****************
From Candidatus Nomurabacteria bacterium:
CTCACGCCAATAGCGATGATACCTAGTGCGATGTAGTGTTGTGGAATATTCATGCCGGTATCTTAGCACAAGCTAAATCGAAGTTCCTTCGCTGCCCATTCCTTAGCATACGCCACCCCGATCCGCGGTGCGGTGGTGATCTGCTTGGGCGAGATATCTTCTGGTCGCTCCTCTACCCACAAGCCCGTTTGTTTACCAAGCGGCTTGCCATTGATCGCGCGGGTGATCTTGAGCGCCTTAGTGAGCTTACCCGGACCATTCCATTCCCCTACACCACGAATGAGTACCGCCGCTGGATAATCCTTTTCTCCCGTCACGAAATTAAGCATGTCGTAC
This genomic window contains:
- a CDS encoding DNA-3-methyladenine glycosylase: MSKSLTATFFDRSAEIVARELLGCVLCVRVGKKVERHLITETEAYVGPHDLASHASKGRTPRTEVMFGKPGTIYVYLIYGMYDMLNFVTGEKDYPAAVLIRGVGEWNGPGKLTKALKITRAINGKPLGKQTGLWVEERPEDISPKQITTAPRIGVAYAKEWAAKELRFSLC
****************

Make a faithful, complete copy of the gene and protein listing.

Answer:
From Candidatus Nomurabacteria bacterium:
CTCACGCCAATAGCGATGATACCTAGTGCGATGTAGTGTTGTGGAATATTCATGCCGGTATCTTAGCACAAGCTAAATCGAAGTTCCTTCGCTGCCCATTCCTTAGCATACGCCACCCCGATCCGCGGTGCGGTGGTGATCTGCTTGGGCGAGATATCTTCTGGTCGCTCCTCTACCCACAAGCCCGTTTGTTTACCAAGCGGCTTGCCATTGATCGCGCGGGTGATCTTGAGCGCCTTAGTGAGCTTACCCGGACCATTCCATTCCCCTACACCACGAATGAGTACCGCCGCTGGATAATCCTTTTCTCCCGTCACGAAATTAAGCATGTCGTAC
This genomic window contains:
- a CDS encoding DNA-3-methyladenine glycosylase: MSKSLTATFFDRSAEIVARELLGCVLCVRVGKKVERHLITETEAYVGPHDLASHASKGRTPRTEVMFGKPGTIYVYLIYGMYDMLNFVTGEKDYPAAVLIRGVGEWNGPGKLTKALKITRAINGKPLGKQTGLWVEERPEDISPKQITTAPRIGVAYAKEWAAKELRFSLC